Τετάρτη, 3 Απριλίου 2013

You Can Love Nature and Still Hate the Tyranny of Environmental Regulations


Environmental activists and politicians would like you to think
that we must love their regulations -- or hate trees and
animals.


I love trees and animals.


But you can love nature and still hate the tyranny that
environmental regulations bring.


The Environmental Protection Agency just announced it will boost
gas prices ("only" a penny, although industry says 6 to 9 cents) to
make another minuscule improvement to air quality.


In New York City, my mayor wants to ban Styrofoam cups, saying,
"I think it's something we can do without."


Congress already dictates the design of our cars, toilets and
light bulbs.


Originally,
environmental rules were a good thing. I love the free market, but
it doesn't offer a practical remedy to pollution. I could sue
polluters for violating my property rights, but under our legal
system, that's not even close to practical.


So in the '70s, government passed rules that demanded we stop
polluting the air and water. Industry put scrubbers in smokestacks.
Towns installed sewage treatment. Now the air is quite clean, and I
can swim in the rivers around Manhattan.


But government didn't stop there. Government never stops. Now
that the air is cleaner, government spends even more than it spent
to clean the air to subsidize feeble methods of energy production,
like windmills and solar panels. Activists want even more spending.
A few years back, the Center for American Progress announced they
were upset that "Germany, Spain and China Are Seizing the Energy
Opportunity ... the United States Risks Getting Left Behind."


In this case, we're better off "left behind." After spending
billions, those European governments made no breakthroughs, and now
they're cutting back.


The Endangered Species Act was another noble idea. We all want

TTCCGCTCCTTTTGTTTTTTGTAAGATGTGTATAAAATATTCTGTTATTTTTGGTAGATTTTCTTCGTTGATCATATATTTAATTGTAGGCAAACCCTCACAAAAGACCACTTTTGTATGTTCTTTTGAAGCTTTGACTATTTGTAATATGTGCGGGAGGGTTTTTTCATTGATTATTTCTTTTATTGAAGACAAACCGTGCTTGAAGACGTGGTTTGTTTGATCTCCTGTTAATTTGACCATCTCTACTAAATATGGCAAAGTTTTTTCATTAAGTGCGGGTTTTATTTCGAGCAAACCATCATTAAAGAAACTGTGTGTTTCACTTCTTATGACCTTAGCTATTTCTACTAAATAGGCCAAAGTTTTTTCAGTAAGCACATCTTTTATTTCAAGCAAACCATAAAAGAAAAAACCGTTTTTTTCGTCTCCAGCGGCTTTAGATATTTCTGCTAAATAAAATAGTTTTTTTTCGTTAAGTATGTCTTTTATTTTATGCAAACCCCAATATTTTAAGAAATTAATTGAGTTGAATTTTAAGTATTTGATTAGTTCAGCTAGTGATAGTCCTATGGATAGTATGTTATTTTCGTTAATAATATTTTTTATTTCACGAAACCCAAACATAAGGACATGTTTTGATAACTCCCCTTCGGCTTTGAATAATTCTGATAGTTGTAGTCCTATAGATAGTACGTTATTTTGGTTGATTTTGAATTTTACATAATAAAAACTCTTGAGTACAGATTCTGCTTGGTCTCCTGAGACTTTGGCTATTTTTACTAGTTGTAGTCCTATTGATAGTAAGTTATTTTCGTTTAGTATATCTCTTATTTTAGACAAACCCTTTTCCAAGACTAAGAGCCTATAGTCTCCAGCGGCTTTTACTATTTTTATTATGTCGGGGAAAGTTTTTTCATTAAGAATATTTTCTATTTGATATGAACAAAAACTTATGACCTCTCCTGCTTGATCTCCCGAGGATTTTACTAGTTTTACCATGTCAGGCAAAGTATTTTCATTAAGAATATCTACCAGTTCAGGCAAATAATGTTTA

to save polar bears. But now the bureaucrats make it almost
impossible for some people to improve their own property.


Louisiana landowner Edward Poitevent wants to build homes and
offices north of Lake Pontchartrain. He could provide safe
high-ground housing to people eager to move away from areas that
were flooded during Hurricane Katrina. But he is not allowed to
build because the government decided 1,500 acres of his land should
become a preservation area for a threatened species called the
dusky gopher frog. None of these frogs currently live on his
property. Poitevent told me, "The Fish and Wildlife Service has
certified that the frog has not been seen in the state of Louisiana
since 1967."


Fish and Wildlife Service officials said they were "not
available" to talk with me about this. Instead, they posted a video
on YouTube that says they work "with" landowners: "The Service has
many voluntary partnership-based programs that can provide
technical and financial assistance to manage species."


That sounds nice, but the government's handbook on
how to work with them is an onerous 315 pages
long.


The environmentalists so torment those who resist their schemes
that some landowners tell each other, "If you find an endangered
species, shoot, shovel and shut up!" That's mostly a joke. But it
does happen, and it's one more way government regulations
backfire.


Throughout the world, most reductions in pollution have been
achieved because of capitalism, not government control.


Fracking for natural gas reduced greenhouse gas emissions.


Even much-hated coal and oil provide benefits. Science writer
Matt Ridley says, "Burning of fossil fuels is helping the
rainforest in the Amazon to grow."


Ridley also points out modern industrial farming allows people
to grow more food on less land, and so people cut down fewer trees.
"New England used to be 70 percent farmland -- it's now 70 percent
forest."


You can even see the difference between areas that get greener
and ones that don't from space: The Dominican Republic is
noticeably greener than its immediate neighbor, Haiti, mainly
because the Dominican Republic uses fossil fuel instead of burning
wood from its forests for fuel, as Haiti does.


Industry and technology, not regulations, are humanity's
greatest contribution to the environment. Leave people their
freedom, and they come up with new, smarter, more efficient and
thus cleaner ways of doing things. Stifling that process with
regulation isn't "progressive."

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